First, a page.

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Fourth and Long: B.C. Supreme Court Rejects Players’ Injunction Application to Reverse Simon Fraser University’s Decision to Discontinue its Football Program

June 26, 2023 Litigation Bulletin 6 minute read


In a recent decision of Kremler v Simon Fraser University, 2023 BCSC 805 dismissing an application for an interlocutory injunction, the British Columbia Supreme Court confirms the high threshold that an applicant is required to meet in relation to the merits of their claim on such an application. The Court also cautions that relief sought on a mandatory injunction is inappropriate where it would be akin to a court order for a party to “compel the running of a business”.

Five student athletes from Simon Fraser University’s (“SFU”) football program applied for an injunction to reverse SFU’s decision to cancel its football program on the basis that SFU’s decision to do so constituted breach of contract and negligent misrepresentation.

The Court dismissed the application, holding that the plaintiffs did not satisfy the higher burden of a strong prima facie case that a mandatory injunction requires as the first hurdle of the application.


Since 2010, SFU’s varsity football team participated in the National Collegiate Athletic Association (“NCAA”) Division. In recent years, SFU’s football team was also a member of NCAA Division II’s Lone Star Conference. However, on January 25, 2023, the Lone Star Conference informed SFU that it decided not to renew SFU’s affiliate membership after the 2023-2024 season (the “Lone Star Decision”).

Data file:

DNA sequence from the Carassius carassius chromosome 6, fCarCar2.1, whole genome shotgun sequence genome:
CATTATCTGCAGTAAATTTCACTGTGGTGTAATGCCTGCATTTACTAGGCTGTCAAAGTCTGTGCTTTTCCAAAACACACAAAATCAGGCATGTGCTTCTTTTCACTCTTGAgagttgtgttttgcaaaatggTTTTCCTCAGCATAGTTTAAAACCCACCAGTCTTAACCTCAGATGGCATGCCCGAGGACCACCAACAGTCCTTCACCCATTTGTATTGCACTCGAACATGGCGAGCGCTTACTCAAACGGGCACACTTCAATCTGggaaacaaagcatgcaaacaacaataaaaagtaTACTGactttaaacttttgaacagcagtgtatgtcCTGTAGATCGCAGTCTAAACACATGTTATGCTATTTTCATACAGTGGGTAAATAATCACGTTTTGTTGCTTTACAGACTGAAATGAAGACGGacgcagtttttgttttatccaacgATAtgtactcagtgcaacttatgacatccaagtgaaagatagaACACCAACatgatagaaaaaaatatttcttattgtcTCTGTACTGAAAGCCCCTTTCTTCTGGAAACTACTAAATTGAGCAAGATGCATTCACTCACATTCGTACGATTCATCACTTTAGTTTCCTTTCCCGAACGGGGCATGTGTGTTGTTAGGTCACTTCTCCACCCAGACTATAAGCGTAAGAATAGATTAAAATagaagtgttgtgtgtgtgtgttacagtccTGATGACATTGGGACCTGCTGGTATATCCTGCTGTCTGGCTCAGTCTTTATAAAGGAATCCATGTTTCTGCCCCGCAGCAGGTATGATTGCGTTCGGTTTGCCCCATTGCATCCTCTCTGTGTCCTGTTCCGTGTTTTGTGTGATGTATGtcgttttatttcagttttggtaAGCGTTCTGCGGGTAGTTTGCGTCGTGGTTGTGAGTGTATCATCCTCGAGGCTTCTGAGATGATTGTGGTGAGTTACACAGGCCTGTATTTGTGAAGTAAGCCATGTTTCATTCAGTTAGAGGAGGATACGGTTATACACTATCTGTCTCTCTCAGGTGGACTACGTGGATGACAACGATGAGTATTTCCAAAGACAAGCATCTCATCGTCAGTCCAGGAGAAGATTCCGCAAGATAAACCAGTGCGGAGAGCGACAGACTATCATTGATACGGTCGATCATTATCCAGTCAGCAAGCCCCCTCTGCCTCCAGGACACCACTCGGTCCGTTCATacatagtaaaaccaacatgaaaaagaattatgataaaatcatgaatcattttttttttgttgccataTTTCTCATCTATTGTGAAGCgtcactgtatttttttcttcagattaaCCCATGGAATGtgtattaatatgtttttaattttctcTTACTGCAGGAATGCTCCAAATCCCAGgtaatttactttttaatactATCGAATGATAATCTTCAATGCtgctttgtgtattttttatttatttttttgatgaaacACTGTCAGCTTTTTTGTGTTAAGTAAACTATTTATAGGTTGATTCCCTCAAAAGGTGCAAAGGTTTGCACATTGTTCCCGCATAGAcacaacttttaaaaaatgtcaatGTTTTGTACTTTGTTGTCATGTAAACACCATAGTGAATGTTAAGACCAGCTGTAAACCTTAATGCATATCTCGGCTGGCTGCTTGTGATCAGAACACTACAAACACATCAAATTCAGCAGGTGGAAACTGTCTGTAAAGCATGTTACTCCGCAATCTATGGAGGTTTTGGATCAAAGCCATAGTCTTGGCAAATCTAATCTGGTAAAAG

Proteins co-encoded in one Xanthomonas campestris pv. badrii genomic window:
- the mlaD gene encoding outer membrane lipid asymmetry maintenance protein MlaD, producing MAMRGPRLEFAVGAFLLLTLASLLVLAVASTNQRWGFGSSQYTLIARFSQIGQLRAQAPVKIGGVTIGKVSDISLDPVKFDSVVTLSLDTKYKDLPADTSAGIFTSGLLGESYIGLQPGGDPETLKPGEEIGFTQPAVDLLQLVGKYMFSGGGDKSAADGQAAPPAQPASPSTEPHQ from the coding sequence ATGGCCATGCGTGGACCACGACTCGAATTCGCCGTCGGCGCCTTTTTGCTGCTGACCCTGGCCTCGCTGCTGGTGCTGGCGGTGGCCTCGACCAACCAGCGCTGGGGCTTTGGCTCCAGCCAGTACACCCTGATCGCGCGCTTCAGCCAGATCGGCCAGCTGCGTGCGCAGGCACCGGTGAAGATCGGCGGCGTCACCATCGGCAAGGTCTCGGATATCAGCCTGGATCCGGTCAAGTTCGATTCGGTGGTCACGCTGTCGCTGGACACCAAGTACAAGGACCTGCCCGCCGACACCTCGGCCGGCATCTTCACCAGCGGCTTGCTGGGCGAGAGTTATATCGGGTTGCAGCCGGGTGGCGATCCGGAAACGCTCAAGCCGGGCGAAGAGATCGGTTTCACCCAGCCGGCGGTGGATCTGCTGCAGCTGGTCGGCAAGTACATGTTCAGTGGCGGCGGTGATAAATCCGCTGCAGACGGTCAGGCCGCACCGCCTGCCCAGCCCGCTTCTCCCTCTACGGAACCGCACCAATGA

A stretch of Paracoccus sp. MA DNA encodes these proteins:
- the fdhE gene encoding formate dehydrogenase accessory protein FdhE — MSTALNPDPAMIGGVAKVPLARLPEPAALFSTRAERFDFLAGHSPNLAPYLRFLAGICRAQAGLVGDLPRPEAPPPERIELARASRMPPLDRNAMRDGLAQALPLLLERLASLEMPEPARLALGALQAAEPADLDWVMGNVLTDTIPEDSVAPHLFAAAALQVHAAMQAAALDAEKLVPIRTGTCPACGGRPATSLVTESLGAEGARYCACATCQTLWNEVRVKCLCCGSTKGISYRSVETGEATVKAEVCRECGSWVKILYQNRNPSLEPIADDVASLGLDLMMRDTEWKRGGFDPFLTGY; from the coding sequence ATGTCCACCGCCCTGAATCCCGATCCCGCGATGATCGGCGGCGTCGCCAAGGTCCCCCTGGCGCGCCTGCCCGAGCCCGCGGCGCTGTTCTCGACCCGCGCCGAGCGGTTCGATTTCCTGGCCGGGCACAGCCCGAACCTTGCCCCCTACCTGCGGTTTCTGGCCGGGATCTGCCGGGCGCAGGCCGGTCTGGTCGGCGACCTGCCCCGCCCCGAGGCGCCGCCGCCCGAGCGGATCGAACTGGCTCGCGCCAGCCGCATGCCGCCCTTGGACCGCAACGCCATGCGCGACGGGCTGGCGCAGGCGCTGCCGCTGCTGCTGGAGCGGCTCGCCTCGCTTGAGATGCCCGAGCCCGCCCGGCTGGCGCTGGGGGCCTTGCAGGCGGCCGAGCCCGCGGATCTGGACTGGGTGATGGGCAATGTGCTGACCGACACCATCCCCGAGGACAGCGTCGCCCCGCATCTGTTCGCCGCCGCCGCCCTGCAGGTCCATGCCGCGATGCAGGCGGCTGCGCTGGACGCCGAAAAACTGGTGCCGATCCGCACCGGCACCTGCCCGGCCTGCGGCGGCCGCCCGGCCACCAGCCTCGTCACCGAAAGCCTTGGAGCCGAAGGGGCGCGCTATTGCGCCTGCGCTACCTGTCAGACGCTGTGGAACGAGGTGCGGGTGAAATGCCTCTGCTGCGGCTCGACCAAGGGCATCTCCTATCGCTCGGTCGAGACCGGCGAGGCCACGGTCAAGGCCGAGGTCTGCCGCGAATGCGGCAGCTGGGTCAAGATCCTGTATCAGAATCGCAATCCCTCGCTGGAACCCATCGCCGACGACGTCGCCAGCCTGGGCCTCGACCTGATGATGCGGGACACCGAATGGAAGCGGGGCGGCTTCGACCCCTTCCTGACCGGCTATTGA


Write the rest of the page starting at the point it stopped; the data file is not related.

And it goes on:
SFU claimed that the Lone Star Decision led to immediate and serious challenges. Although SFU considered alternative conferences and organizations, including other NCAA Division II conferences, NCAA Division III, the National Association of Intercollegiate Athletics and USports, these alternatives were not feasible for a variety of reasons. Additionally, SFU had difficulties recruiting incoming players and additional coaches for its football program following the Lone Star Decision. SFU was further concerned regarding the potential for significant injuries if it failed to recruit a full and competent football team.

Accordingly, on April 4, 2023, SFU informed its players that it was immediately terminating its football program and its football coaching personnel’s contracts and that it would not hold a 2023 football season.